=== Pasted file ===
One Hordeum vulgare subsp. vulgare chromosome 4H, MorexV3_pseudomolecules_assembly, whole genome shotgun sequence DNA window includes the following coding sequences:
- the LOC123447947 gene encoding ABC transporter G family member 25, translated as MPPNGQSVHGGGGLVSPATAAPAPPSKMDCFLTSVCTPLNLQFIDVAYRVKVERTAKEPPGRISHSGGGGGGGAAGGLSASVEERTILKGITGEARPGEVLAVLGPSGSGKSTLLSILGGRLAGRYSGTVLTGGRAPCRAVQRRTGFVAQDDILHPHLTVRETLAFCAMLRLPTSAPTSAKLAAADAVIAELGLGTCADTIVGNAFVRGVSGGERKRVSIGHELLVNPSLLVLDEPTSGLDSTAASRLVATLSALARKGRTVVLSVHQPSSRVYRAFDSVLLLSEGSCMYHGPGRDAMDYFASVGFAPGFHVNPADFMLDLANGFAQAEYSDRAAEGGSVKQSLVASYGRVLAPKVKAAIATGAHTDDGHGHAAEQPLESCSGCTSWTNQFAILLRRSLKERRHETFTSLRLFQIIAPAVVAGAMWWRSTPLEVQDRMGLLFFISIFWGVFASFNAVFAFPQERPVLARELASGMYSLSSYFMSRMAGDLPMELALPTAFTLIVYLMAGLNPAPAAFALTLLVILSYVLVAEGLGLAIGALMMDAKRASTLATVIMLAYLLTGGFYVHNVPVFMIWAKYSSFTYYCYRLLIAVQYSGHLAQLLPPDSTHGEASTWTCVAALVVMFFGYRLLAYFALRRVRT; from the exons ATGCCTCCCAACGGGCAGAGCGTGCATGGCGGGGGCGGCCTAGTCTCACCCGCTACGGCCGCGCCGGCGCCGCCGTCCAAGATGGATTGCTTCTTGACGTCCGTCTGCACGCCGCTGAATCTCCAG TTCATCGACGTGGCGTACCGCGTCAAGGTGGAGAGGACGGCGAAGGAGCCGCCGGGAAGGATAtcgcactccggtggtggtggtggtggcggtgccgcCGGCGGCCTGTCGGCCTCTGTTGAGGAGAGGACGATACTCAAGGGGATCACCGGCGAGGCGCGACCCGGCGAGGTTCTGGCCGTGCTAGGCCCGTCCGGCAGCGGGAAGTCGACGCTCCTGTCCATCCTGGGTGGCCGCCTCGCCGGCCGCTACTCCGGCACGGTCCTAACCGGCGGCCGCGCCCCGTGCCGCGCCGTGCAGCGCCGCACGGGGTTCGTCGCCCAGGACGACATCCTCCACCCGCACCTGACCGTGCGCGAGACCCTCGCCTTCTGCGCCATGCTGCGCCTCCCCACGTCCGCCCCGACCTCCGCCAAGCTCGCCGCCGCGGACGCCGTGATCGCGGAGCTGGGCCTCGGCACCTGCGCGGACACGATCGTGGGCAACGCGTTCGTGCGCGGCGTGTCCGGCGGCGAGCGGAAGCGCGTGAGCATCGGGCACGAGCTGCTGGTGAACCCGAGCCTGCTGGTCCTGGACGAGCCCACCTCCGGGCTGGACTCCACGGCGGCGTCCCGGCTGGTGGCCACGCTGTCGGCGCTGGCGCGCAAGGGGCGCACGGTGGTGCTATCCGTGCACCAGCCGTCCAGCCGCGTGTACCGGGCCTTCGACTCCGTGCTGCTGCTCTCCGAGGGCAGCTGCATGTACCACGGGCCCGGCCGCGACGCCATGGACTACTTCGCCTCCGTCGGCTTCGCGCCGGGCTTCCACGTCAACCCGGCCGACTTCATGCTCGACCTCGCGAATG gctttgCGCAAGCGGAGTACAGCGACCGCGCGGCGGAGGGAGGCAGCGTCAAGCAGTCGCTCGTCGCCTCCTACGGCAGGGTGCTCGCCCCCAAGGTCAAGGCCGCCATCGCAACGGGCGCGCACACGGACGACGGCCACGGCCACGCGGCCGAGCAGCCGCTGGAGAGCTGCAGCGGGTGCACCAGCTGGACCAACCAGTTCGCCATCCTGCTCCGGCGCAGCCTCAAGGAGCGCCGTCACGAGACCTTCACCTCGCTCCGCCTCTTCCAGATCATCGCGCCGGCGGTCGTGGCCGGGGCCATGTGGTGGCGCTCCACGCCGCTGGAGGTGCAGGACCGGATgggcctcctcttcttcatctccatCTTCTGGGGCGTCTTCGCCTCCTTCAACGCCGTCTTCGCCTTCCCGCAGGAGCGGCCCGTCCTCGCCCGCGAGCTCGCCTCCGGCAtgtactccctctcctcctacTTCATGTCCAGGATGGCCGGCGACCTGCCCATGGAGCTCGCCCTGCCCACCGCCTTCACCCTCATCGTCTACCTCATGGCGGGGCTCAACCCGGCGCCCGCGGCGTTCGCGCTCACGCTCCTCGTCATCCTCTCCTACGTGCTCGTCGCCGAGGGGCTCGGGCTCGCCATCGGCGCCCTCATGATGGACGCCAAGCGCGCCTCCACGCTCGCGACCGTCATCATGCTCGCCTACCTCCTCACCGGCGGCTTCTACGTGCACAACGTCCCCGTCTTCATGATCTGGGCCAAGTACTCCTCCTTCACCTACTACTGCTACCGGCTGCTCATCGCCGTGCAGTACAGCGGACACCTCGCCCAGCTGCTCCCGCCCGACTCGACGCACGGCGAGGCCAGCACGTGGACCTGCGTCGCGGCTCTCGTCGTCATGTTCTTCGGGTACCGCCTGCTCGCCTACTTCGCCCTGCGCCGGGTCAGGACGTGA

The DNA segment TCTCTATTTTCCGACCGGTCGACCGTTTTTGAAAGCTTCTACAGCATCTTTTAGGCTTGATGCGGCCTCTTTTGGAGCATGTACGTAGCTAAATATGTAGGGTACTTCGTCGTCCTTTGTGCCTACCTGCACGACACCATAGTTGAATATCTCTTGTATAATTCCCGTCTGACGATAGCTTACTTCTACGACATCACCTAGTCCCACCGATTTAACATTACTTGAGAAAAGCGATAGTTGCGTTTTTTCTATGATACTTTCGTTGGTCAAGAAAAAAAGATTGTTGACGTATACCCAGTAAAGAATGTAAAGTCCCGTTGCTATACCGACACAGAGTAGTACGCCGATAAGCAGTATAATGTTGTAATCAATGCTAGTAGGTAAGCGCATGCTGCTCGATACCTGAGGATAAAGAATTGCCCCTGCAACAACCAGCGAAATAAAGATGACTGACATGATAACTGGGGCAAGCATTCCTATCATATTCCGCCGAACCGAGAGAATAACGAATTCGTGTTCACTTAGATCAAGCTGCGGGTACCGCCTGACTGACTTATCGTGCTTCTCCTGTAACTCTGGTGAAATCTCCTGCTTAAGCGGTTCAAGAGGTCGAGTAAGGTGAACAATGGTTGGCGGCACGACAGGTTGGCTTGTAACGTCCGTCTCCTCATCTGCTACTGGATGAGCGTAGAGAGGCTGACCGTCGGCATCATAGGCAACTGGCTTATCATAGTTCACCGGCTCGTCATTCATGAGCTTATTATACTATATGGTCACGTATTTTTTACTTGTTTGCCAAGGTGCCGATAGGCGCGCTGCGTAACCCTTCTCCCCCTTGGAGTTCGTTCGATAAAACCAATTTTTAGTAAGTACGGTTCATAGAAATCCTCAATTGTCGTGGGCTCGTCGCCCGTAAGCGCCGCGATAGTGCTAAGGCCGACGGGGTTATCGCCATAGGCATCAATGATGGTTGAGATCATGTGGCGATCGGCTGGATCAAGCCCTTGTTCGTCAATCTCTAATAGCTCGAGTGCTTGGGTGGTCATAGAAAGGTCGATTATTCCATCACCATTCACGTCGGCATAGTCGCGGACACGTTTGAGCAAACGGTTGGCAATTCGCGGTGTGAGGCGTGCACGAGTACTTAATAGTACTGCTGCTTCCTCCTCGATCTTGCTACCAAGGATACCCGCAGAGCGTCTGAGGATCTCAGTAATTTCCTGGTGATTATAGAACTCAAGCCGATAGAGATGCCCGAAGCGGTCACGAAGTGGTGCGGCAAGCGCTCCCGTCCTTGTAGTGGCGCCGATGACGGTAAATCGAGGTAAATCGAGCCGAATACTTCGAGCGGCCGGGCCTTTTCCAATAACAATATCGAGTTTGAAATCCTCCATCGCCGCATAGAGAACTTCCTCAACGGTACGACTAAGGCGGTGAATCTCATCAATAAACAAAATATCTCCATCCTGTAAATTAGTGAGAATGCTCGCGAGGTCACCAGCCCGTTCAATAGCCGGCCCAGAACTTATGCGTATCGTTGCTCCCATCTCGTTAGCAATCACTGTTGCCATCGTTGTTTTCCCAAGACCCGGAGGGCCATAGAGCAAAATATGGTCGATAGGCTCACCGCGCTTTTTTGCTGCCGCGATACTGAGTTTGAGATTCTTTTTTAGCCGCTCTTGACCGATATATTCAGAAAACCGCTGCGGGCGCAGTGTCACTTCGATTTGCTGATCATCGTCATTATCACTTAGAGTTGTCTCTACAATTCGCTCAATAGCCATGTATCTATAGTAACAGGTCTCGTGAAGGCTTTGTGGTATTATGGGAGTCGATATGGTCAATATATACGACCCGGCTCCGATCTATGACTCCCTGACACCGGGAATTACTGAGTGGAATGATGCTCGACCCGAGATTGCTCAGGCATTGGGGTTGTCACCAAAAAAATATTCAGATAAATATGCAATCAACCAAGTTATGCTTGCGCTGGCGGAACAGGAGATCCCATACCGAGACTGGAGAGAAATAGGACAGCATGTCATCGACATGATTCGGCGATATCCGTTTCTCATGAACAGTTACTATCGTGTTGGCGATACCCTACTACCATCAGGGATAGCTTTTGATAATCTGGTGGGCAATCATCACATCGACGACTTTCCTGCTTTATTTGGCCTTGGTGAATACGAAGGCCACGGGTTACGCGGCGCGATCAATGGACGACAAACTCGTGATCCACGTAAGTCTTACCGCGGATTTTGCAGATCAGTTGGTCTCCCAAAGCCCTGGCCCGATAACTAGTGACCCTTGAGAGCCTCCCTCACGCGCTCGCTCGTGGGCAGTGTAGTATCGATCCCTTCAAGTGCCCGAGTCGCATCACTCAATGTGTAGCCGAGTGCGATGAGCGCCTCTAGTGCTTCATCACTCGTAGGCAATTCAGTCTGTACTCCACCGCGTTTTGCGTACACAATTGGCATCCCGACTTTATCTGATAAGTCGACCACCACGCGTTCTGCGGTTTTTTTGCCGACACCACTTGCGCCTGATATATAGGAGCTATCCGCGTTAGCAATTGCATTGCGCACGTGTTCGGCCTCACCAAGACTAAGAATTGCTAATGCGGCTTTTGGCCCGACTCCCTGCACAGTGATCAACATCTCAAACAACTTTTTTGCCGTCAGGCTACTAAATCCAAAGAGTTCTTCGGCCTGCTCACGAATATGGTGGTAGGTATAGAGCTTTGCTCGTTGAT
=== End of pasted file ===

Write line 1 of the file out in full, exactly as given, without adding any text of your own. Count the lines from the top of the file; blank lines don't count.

One Hordeum vulgare subsp. vulgare chromosome 4H, MorexV3_pseudomolecules_assembly, whole genome shotgun sequence DNA window includes the following coding sequences: